Last week, the 8thannual New York City Ballet Fall Gala took place. As a guest, I had neither expectation nor agenda for the evening – except perhaps enjoying myself and bathing in the atmosphere of fashion and movement. 

The annual event invites modern fashion designers to collaborate closely with the head in-house costume director Marc Happel, the dancers, and the choreographer of the season. The guest designers are asked to create unique outfits for the new production that will be worn for the rest of the show’s run.

The Fall Gala is the premier of two new performances and a recap of a classical piece. This year the company invited Zac Posen to make the costumes for the dance performance of Lauren Lovette’s ‘The Shaded Line’ and Anna Sui to customise costumes towards Edward Liang’s ‘Lineage’. 

New York’s golden boy Zac Posen, famous for expertly stitching American glamour with modern couture techniques, seemed to – for that night at least – lose some of his lustre. Likewise, the excellent Anna Sui – a designer known for mixing romantic nostalgia with rock n’ roll glam seemed to have her creative volume turned down a notch. 

If that sounds too much like a solitary boo amidst the applause, allow me to elaborate. The costume by Posen was a new take of the classical tutu and corset, which is no bad thing. However, the costume felt it constricted the dancers’ bodies. While impressive in close-up photos, and well-crafted within arms’ length, as a costume with the purpose of enhancing the performance on stage, it felt like a listless and conservative creative choice.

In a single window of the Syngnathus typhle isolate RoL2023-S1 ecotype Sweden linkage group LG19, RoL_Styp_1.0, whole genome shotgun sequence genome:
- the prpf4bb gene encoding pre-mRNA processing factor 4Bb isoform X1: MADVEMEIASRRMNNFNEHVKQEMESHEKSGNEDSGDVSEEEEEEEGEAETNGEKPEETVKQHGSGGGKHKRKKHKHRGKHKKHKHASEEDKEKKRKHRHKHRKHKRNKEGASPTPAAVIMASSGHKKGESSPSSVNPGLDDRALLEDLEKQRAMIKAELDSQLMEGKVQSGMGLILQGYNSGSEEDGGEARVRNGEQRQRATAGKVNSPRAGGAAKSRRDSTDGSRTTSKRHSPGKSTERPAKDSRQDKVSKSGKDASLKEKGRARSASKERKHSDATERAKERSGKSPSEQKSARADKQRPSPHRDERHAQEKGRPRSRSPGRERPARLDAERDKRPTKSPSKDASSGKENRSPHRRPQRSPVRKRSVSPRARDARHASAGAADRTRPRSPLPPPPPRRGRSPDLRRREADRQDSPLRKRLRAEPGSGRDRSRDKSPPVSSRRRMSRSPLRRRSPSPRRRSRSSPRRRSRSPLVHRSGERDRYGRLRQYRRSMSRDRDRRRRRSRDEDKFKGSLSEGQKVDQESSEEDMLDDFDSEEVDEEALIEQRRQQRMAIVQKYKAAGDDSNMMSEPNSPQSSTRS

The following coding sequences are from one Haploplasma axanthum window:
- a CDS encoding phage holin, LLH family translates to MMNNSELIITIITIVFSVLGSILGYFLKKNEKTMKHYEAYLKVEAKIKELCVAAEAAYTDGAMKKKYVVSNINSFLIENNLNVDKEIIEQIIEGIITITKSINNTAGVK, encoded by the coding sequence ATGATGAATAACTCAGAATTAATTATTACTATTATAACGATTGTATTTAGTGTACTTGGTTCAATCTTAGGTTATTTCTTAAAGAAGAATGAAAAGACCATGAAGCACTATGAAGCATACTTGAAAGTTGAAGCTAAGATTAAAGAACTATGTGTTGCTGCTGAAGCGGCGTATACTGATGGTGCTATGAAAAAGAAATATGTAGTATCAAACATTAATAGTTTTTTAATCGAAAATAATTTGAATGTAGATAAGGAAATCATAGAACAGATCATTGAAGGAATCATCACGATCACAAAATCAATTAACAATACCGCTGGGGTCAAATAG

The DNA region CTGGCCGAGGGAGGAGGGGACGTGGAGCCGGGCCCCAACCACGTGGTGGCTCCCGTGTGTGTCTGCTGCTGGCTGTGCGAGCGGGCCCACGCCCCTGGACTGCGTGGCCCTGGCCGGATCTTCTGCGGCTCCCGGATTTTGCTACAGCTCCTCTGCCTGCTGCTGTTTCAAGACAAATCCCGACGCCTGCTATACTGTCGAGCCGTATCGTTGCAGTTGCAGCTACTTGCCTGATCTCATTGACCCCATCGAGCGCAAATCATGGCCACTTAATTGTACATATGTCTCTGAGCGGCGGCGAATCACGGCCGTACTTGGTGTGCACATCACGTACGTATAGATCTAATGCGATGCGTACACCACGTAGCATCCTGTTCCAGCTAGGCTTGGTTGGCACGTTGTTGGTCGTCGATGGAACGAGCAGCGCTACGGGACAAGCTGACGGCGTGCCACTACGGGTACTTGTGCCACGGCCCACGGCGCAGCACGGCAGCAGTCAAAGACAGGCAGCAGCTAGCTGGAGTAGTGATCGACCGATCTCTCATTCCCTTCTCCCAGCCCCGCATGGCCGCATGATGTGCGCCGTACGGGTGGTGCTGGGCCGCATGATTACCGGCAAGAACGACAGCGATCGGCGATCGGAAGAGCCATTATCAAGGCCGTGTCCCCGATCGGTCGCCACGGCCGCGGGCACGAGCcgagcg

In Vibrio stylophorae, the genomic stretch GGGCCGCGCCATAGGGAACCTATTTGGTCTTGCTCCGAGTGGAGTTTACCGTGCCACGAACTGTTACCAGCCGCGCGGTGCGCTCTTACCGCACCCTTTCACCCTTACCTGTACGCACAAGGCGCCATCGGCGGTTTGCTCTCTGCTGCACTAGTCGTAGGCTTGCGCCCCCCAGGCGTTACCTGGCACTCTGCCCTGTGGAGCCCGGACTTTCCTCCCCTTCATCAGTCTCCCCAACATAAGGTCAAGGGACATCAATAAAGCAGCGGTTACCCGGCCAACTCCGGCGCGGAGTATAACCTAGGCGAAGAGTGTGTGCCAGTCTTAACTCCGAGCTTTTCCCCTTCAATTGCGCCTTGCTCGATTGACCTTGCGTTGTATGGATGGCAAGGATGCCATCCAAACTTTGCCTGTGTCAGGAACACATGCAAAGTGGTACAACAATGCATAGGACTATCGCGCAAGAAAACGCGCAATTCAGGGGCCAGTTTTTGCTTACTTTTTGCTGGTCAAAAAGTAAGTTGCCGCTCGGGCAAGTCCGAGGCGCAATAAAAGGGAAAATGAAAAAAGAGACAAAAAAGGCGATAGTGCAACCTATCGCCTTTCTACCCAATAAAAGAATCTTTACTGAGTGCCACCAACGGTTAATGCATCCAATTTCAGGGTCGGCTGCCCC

While Sui’s skirts were colourful with room for plentiful flowing movement and expression, a part of it appeared dimmed down and out of character. While emphasising the dancers’ abilities, the minimally-embossed tunics were a missed opportunity. The dance piece was a beautiful take of Georgian folkdance – synonymous with over-embellishment and drama, somewhat of a mis-match with Sui’s modern, over-simplified take. 

In the end, I couldn’t help finding myself drawn to the last performance of the night – George Balanchine ‘Symphony in C’ garments designed by NYCB’s director of costume Marc Happel. Fittingly, but unintentionally, the costume was the best of the night and outshine the others. 

When someone wears something they love, they move with more grace and pride. Perhaps, that’s one of the reasons Marc Happel’s design moved me as much as the performance. It makes sense of course, that Happel showed he understands costume as an extension of the performance – giving the choreography and music a depth that’s visible to the audience no matter where they sit in the theatre.

If we look to previous years of NYCB, the costumes were imbued with a joyous flamboyance, with designers going out of their comfort zone but still embracing the technical needs of dancers. This big and beautiful creative brief has provoked some amazing responses, notably from Giles Deacon, Sarah Burton for Alexander McQueen, Dries van Noten, and Gareth Pugh springing to front of mind.

Whilst the union of fashion and performance can’t always garner rave reviews, I hope 2020’s chosen designers take a far bolder step from the wings.